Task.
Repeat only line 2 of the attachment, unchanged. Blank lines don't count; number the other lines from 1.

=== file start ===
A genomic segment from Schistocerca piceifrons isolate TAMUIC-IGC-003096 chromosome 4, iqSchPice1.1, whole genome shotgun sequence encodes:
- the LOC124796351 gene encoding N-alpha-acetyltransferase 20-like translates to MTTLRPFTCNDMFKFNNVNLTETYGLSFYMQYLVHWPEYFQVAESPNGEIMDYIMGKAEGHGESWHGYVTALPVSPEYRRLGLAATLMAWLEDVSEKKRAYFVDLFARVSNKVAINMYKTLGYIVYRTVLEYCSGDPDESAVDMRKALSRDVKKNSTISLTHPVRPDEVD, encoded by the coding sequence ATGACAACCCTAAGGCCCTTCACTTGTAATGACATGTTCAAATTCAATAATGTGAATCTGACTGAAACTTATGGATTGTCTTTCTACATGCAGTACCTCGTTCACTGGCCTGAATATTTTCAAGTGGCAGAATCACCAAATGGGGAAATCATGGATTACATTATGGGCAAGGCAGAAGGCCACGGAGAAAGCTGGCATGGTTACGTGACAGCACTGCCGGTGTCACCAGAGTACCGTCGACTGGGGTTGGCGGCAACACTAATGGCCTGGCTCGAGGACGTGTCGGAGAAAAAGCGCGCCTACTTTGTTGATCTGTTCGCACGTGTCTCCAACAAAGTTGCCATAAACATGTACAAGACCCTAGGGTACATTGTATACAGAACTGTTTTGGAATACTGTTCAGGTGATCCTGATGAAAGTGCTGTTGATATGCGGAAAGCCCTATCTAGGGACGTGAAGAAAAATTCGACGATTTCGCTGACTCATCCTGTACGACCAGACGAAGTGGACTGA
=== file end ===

- the LOC124796351 gene encoding N-alpha-acetyltransferase 20-like translates to MTTLRPFTCNDMFKFNNVNLTETYGLSFYMQYLVHWPEYFQVAESPNGEIMDYIMGKAEGHGESWHGYVTALPVSPEYRRLGLAATLMAWLEDVSEKKRAYFVDLFARVSNKVAINMYKTLGYIVYRTVLEYCSGDPDESAVDMRKALSRDVKKNSTISLTHPVRPDEVD, encoded by the coding sequence ATGACAACCCTAAGGCCCTTCACTTGTAATGACATGTTCAAATTCAATAATGTGAATCTGACTGAAACTTATGGATTGTCTTTCTACATGCAGTACCTCGTTCACTGGCCTGAATATTTTCAAGTGGCAGAATCACCAAATGGGGAAATCATGGATTACATTATGGGCAAGGCAGAAGGCCACGGAGAAAGCTGGCATGGTTACGTGACAGCACTGCCGGTGTCACCAGAGTACCGTCGACTGGGGTTGGCGGCAACACTAATGGCCTGGCTCGAGGACGTGTCGGAGAAAAAGCGCGCCTACTTTGTTGATCTGTTCGCACGTGTCTCCAACAAAGTTGCCATAAACATGTACAAGACCCTAGGGTACATTGTATACAGAACTGTTTTGGAATACTGTTCAGGTGATCCTGATGAAAGTGCTGTTGATATGCGGAAAGCCCTATCTAGGGACGTGAAGAAAAATTCGACGATTTCGCTGACTCATCCTGTACGACCAGACGAAGTGGACTGA